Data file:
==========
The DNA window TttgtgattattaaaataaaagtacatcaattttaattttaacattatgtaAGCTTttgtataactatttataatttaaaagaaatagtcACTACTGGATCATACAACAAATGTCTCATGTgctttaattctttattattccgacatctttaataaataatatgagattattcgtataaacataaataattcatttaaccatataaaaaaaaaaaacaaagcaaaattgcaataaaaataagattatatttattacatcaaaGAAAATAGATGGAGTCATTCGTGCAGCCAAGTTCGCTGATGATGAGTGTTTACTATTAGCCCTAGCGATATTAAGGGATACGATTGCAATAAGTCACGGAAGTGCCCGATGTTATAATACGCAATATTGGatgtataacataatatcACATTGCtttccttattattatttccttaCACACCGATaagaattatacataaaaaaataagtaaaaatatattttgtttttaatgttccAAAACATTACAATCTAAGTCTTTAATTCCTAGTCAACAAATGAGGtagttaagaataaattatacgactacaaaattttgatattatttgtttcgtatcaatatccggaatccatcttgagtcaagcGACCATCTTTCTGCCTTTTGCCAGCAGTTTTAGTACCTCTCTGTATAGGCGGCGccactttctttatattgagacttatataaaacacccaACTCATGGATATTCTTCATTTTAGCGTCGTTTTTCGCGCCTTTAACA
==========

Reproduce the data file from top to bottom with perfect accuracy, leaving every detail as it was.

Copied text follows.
The DNA window TttgtgattattaaaataaaagtacatcaattttaattttaacattatgtaAGCTTttgtataactatttataatttaaaagaaatagtcACTACTGGATCATACAACAAATGTCTCATGTgctttaattctttattattccgacatctttaataaataatatgagattattcgtataaacataaataattcatttaaccatataaaaaaaaaaaacaaagcaaaattgcaataaaaataagattatatttattacatcaaaGAAAATAGATGGAGTCATTCGTGCAGCCAAGTTCGCTGATGATGAGTGTTTACTATTAGCCCTAGCGATATTAAGGGATACGATTGCAATAAGTCACGGAAGTGCCCGATGTTATAATACGCAATATTGGatgtataacataatatcACATTGCtttccttattattatttccttaCACACCGATaagaattatacataaaaaaataagtaaaaatatattttgtttttaatgttccAAAACATTACAATCTAAGTCTTTAATTCCTAGTCAACAAATGAGGtagttaagaataaattatacgactacaaaattttgatattatttgtttcgtatcaatatccggaatccatcttgagtcaagcGACCATCTTTCTGCCTTTTGCCAGCAGTTTTAGTACCTCTCTGTATAGGCGGCGccactttctttatattgagacttatataaaacacccaACTCATGGATATTCTTCATTTTAGCGTCGTTTTTCGCGCCTTTAACA